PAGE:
Unicode Diacritic Fonts

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Unicode Diacritic Fonts


Transliteration of many Asian languages requires the use of special diacritic marks above or below the standard letters of the Roman alphabet. Tibetan religious texts often include substantial portions of transliterated Sanskrit, which when represented in Romanized transliteration require such diacritic marks. These can be displayed through a widening range of diacritic fonts. Until recently, diacritic fonts were encoded in ASCII and required multiple font files or code pages to render the full range of diacritics. The advent of Unicode has, on the other hand, provided a way for all the necessary diacritic characters to be contained in a single font, while Unicode’s increasing usage is evidence of its enduring viability. The Tibetan and Himalayan Library, therefore, strictly adheres to the Unicode standard. All diacritics displayed on our web pages are encoded in Unicode and require the user has a suitable Unicode font installed.

However, not all Unicode fonts contain the necessary characters. To properly display all the diacritic marks used in Indo-Tibetan studies, a Unicode font must contain the following character ranges:

These ranges cover all the diacritic characters represented in the diacritic chart, which contains those diacritics used in Indo-Tibetan studies apart from IPA symbols. The IPA symbols have their own Unicode block: U+0250 – U+02AF (external link: View Unicode Chart), and it is recommended that one choose a diacritic font which includes these as well. Several of the most useful fonts are listed below. More detailed information on Unicode fonts, their installation, use, and availability can be found at Alan Wood's Unicode Resources. For information on how to use Unicode fonts, see the Using Unicode Diacritic Fonts in Browsers page.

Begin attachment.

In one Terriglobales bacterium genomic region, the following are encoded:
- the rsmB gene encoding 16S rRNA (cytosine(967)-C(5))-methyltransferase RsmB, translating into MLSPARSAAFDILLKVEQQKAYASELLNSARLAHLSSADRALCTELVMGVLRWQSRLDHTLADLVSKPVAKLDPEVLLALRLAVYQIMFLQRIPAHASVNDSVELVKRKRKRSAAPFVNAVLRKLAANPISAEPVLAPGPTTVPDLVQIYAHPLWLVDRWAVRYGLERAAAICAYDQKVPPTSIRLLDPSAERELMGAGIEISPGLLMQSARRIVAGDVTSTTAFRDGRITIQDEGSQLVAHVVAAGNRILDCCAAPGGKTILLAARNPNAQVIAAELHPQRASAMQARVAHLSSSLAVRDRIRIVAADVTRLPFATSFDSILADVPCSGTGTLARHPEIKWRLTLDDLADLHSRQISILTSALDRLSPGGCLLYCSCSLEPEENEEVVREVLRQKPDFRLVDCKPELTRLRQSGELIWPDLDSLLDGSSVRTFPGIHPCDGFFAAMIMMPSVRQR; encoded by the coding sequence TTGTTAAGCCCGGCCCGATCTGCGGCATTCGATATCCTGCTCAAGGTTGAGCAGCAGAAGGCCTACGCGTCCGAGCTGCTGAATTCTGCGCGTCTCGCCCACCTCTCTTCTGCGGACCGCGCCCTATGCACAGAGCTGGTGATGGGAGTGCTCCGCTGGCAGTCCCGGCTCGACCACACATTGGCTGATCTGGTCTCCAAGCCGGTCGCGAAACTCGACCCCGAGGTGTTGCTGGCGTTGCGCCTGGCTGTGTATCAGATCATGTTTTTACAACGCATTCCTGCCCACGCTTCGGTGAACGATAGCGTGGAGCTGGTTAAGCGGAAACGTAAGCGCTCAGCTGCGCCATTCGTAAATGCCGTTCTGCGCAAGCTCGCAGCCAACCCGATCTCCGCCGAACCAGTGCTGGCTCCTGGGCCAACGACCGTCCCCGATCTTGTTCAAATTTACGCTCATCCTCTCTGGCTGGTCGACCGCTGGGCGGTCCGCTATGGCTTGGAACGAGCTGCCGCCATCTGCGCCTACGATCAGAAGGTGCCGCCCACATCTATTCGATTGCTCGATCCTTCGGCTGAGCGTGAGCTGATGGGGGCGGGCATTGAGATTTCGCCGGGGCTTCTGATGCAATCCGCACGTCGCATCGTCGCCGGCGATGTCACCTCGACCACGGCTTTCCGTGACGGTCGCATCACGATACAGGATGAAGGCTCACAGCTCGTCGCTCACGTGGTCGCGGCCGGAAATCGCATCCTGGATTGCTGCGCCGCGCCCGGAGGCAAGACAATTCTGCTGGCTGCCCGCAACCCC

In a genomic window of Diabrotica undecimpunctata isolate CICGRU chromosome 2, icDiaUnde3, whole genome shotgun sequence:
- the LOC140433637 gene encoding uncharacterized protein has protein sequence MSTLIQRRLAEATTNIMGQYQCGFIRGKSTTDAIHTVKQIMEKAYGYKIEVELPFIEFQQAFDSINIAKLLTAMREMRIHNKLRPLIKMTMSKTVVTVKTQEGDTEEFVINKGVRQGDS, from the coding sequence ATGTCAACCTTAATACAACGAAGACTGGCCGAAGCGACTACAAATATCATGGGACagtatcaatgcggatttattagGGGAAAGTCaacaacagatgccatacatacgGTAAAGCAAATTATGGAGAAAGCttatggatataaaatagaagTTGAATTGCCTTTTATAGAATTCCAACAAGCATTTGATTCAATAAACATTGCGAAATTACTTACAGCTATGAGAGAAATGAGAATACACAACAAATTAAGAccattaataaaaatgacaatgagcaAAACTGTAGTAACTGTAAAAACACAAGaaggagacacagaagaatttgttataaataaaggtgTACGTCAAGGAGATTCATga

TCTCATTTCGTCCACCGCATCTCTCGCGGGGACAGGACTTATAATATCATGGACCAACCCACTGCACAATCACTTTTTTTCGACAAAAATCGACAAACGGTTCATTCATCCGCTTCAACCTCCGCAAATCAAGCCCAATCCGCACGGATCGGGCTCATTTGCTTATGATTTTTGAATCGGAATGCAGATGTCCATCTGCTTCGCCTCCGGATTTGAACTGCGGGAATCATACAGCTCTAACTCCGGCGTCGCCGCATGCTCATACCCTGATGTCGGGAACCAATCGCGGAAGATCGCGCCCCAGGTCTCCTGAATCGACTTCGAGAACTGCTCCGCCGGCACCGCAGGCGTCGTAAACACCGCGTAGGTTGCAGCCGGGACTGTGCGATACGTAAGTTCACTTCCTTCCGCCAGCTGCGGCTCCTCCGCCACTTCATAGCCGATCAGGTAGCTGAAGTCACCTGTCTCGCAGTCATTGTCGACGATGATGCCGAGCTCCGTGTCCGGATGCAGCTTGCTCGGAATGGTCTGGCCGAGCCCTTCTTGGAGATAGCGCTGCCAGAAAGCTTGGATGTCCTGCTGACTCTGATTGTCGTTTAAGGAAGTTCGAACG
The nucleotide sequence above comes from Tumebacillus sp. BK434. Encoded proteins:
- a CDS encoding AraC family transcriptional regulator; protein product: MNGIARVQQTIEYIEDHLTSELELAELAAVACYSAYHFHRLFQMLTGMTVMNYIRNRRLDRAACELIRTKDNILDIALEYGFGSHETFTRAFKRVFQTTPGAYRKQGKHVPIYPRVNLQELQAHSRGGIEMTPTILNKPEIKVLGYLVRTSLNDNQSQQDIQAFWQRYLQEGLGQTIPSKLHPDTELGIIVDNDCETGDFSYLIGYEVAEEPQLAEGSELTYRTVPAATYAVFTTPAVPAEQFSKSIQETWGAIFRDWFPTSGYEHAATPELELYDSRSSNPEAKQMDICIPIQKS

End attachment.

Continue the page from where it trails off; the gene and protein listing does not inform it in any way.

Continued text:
Available Unicode Diacritic Fonts

While Arial Unicode MS is the most comprehensive Unicode font and contains all the necessary diacritic characters necessary for Asian Studies, the Arial family of fonts is in general less aesthetically appealing then some of the other font family. For this reason, THL recommends the use of:

Note: In January 2009, John Smith released an updated version of his IndUni suite of Open-Type diacritic fonts in Unicode. These have not been assessed comprehensively in terms of screen, web, and printed appearance, but they appear to provide an adequate (or better) solution to the Unicode diacritic issue. The new version of the fonts may be found at external link: the IndUni website.

In 2011, Brill released “the Brill” Unicode typeface for open use, which presents complete coverage of the Latin script with the full range of diacritics and linguistics (IPA) characters used to display any language from any period correctly, and Greek and Cyrillic are also covered. There are over 5,100 characters in total, some of which are combining characters, and by using these, myriads of other characters with diacritics can be generated. This indispensable tool for scholars is now freely available for non-commercial use. You can download the font package on brill.nl/brill-typeface after agreeing to the EndUser License Agreement. “The Brill” is available now in roman and italic styles, and bold and bold italic will be released at a later stage. The typeface contains all necessary punctuation marks and a wide assortment of symbols. "John Hudson of Tiro Typeworks, well-known for his multilingual fonts, is "the Brill"'s designer. You can download the font on brill.nl/brill-typeface

Other Unicode Diacritic Fonts include:

Provided for unrestricted use by the external link: Tibetan and Himalayan Library